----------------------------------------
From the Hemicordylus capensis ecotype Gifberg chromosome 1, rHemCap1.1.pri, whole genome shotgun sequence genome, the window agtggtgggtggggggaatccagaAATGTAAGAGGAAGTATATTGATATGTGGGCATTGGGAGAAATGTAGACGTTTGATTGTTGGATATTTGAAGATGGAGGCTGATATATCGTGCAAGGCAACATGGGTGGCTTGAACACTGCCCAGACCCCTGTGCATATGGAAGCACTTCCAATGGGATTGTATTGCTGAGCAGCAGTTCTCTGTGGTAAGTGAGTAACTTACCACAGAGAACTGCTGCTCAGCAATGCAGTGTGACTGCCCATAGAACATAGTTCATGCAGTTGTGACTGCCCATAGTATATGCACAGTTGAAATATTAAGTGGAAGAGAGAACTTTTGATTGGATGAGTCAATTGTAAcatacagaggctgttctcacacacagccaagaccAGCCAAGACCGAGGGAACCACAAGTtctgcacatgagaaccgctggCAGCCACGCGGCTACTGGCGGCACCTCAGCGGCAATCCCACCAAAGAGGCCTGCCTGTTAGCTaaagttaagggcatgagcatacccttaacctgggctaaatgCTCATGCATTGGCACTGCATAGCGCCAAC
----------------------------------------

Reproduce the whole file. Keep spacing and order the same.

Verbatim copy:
From the Hemicordylus capensis ecotype Gifberg chromosome 1, rHemCap1.1.pri, whole genome shotgun sequence genome, the window agtggtgggtggggggaatccagaAATGTAAGAGGAAGTATATTGATATGTGGGCATTGGGAGAAATGTAGACGTTTGATTGTTGGATATTTGAAGATGGAGGCTGATATATCGTGCAAGGCAACATGGGTGGCTTGAACACTGCCCAGACCCCTGTGCATATGGAAGCACTTCCAATGGGATTGTATTGCTGAGCAGCAGTTCTCTGTGGTAAGTGAGTAACTTACCACAGAGAACTGCTGCTCAGCAATGCAGTGTGACTGCCCATAGAACATAGTTCATGCAGTTGTGACTGCCCATAGTATATGCACAGTTGAAATATTAAGTGGAAGAGAGAACTTTTGATTGGATGAGTCAATTGTAAcatacagaggctgttctcacacacagccaagaccAGCCAAGACCGAGGGAACCACAAGTtctgcacatgagaaccgctggCAGCCACGCGGCTACTGGCGGCACCTCAGCGGCAATCCCACCAAAGAGGCCTGCCTGTTAGCTaaagttaagggcatgagcatacccttaacctgggctaaatgCTCATGCATTGGCACTGCATAGCGCCAAC